New answers tagged drivetrain
There have been designs, but cyclists tend to be picky about increases in weight or losses in efficiency. Bicycles do not have the problems of large spinning masses or rough clutching at low speed, and we seem to do OK with discrete steps in the gear ratio.
Last year I found my girlfriend an older Takara (classic steel frame) with shimano SIS components, and it worked fine. Yes, the components were flimsy, junky, and jumped on certain gears, but it got the job done until we could upgrade it. The next year we purchased a Trek 600 (aluminum frame) with all shimano 600 components and stripped it. We then ...
If its a low quality bike, you're probably best off just selling it and buying a decent bike to begin with -- there are good used road bikes for reasonably low prices. The first problem is that cheap road bikes likely don't even have cassette+freehub systems -- they have freewheels. High quality freewheels aren't cheap, and you do need a freewheel remover ...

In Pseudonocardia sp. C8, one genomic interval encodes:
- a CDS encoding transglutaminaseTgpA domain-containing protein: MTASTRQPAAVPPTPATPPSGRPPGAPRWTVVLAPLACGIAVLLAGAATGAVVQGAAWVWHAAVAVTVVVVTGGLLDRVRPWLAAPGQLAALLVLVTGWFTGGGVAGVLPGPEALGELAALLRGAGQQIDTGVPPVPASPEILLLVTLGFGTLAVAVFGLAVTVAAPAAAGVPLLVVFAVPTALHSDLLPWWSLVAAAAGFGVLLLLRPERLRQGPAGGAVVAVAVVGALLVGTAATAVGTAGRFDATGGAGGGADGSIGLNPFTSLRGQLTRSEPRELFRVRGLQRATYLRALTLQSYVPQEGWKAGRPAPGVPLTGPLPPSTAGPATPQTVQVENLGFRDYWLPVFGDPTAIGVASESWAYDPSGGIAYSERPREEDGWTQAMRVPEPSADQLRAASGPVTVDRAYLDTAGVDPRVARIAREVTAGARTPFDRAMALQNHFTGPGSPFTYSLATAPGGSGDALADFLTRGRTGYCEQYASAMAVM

Main diference is tooth count, and that imposes differences in deraileur dimensions. As other answer mentions, gear range is wider in a MTB, so the rear deraileur has to be able to take-up more chain slack. A longer cage solves this. As long as they are designed with the same cable pull ratio, they are compatible, you can esaily fit an MTB deraileur to a ...
Not really, the one from Nu Vinci is closest but Has manual shift the weight factor is an issue. The major problem in developing is the input power is too low for a fully mechanical system to respond smoothly and if you include electronics it becomes too complex. But I believe some solution is possible.
The main differences to the drive train is the length of the rear derailleur arm. MTBs have lower and wider spaced gearing which means the rear derailleur has to handle a bigger span in chain length. A MTB typically has a large chainring with 42 teeth and a small one with 22 and a rear cassette with 12 - 28 tooth span - so the chain has to fit both a 42+28 ...
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